From Actinium to Zirconium, it’s time to get switched on to science with a journey along the periodic table! Get set for an odyssey that will take you from the rocks beneath your feet to the most distant and ancient reaches of the Universe.
Everything from microscopic viruses to vast galaxies – and you too – is made from elements. In this spectacular and unique exhibition, the only one of its kind in Europe, you can find out what the elements look like, where they were made, how they occur naturally, how we use them, and why they can be dangerous!
Explore The Elements
The Elements exploration begins with a stunning 3D display of the Periodic Table, beloved by scientists and chemists alike. 90 elements occur naturally on Earth, with almost 30 more created in nuclear reactors and laboratories, yet you will be surprised how rare most of them are. Just six familiar elements - carbon, hydrogen, oxygen, nitrogen, calcium and phosphorus - make up 99% of the atoms in our bodies and only three elements – oxygen, silicon and aluminium – make up more than 85% of the Earth’s crust!
So what use are all of those other obscure elements? It turns out that even the rarest of them are far more useful than might think. Our modern lifestyle relies on many elements that most people have never heard of. Gallium and terbium are used in electric lights. Tantalum - the rarest non-radioactive element in the Universe – is essential for creating slim mobile phones. Without indium there simply would be no touch screens. And computer hard drives contain a whole smorgasbord of elements, from the familiar copper to the downright exotic hafnium.
What may surprise visitors is how many of these items on display link directly to our everyday lives - and how many of the different elements, sometimes strange and unfamiliar, we rely on. There also are examples of familiar elements that have been put to bizarre uses, such as lead, mercury and arsenic used in cosmetics or medicines, and exotic elements like titanium, niobium and zirconium turned into beautiful jewellery. Still other objects are just plain weird. A sparkplug tipped with deadly radioactive polonium, and a toy science kit containing radioactive elements and a geiger counter.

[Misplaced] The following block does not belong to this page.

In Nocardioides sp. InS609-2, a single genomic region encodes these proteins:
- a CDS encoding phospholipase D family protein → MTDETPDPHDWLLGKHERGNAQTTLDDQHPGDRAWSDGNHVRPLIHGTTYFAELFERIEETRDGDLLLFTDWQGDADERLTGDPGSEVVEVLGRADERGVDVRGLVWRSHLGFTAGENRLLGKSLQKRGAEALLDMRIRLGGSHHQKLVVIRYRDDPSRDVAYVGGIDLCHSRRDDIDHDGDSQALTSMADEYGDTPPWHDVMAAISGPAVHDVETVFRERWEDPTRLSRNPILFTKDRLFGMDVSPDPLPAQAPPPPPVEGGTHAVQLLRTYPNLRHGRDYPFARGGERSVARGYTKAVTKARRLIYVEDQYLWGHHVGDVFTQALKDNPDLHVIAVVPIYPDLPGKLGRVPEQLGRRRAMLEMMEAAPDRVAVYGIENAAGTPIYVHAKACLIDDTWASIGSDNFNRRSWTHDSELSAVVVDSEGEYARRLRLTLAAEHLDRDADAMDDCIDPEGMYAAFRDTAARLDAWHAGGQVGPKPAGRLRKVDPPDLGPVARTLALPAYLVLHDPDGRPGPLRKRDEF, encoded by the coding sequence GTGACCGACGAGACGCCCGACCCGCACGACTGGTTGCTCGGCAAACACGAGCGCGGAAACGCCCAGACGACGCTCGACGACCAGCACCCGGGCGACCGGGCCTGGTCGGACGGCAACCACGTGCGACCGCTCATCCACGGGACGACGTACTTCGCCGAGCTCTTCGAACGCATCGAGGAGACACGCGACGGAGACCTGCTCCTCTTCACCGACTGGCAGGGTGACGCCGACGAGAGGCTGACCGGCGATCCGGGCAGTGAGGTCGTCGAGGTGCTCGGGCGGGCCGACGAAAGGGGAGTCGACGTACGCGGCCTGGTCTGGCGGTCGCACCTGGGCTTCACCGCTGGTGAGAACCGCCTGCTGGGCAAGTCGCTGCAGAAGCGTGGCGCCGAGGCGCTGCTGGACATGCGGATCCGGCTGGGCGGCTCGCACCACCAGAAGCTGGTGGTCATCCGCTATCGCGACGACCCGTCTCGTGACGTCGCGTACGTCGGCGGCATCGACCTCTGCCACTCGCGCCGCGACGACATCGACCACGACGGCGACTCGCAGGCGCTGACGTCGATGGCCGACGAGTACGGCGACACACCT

Of course the exhibition is not just for scientists. Don't be put off by the unfamiliar element names, as you need know nothing about science. The gallery is divided into familiar themes, such as Life and Death, Colour and Light, Progress and Technology, in which everyone will find a rich and fascinating variety of objects - artistic, historical, scientific, and even weird - accompanied by clear and simple explanations. Alongside them are stories – some sad, some tragic, others funny or surprising – that will dispel any notion that chemistry is irrelevant or dull.
Curator of the Elements exhibition, Dr Mike Simms has been delighted by the public’s response to the exhibition since it opened in March 2014:
"The exhibition was inspired by a book by Theodore Gray, in which the relevance of elements to all of us is beautifully described in words and pictures. My hope was that visitors young and old would be similarly inspired by this exhibition, the first of its kind anywhere in the UK, and visitor feedback show that many who come to the exhibition now see science in a new light.”
The Elements exhibition is part of the wider STEM programme and will be accompanied by a series of events, both for schools and for other visitors within the Ulster Museum. These will include STEM workshops, science shows, lectures and family events. Check the Ulster Museum website regularly to keep up-to-date with these events.